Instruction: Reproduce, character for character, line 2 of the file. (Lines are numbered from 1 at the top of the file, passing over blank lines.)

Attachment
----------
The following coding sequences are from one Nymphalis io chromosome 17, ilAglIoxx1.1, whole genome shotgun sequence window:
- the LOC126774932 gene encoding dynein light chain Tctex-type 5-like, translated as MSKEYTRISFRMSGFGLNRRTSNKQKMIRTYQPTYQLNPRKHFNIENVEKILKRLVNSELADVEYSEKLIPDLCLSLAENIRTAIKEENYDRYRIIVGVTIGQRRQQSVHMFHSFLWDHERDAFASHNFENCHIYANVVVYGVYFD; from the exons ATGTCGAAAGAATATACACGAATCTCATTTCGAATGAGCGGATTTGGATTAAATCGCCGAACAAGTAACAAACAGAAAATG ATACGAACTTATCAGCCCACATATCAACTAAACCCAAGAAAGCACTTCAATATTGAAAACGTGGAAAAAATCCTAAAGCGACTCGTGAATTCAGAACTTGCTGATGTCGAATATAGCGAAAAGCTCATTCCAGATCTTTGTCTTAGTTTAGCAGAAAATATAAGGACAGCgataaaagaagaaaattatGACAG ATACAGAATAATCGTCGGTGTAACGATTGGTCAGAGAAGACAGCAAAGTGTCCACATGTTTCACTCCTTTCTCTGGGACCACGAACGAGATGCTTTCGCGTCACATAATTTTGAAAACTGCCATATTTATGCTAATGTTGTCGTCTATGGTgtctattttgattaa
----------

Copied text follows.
- the LOC126774932 gene encoding dynein light chain Tctex-type 5-like, translated as MSKEYTRISFRMSGFGLNRRTSNKQKMIRTYQPTYQLNPRKHFNIENVEKILKRLVNSELADVEYSEKLIPDLCLSLAENIRTAIKEENYDRYRIIVGVTIGQRRQQSVHMFHSFLWDHERDAFASHNFENCHIYANVVVYGVYFD; from the exons ATGTCGAAAGAATATACACGAATCTCATTTCGAATGAGCGGATTTGGATTAAATCGCCGAACAAGTAACAAACAGAAAATG ATACGAACTTATCAGCCCACATATCAACTAAACCCAAGAAAGCACTTCAATATTGAAAACGTGGAAAAAATCCTAAAGCGACTCGTGAATTCAGAACTTGCTGATGTCGAATATAGCGAAAAGCTCATTCCAGATCTTTGTCTTAGTTTAGCAGAAAATATAAGGACAGCgataaaagaagaaaattatGACAG ATACAGAATAATCGTCGGTGTAACGATTGGTCAGAGAAGACAGCAAAGTGTCCACATGTTTCACTCCTTTCTCTGGGACCACGAACGAGATGCTTTCGCGTCACATAATTTTGAAAACTGCCATATTTATGCTAATGTTGTCGTCTATGGTgtctattttgattaa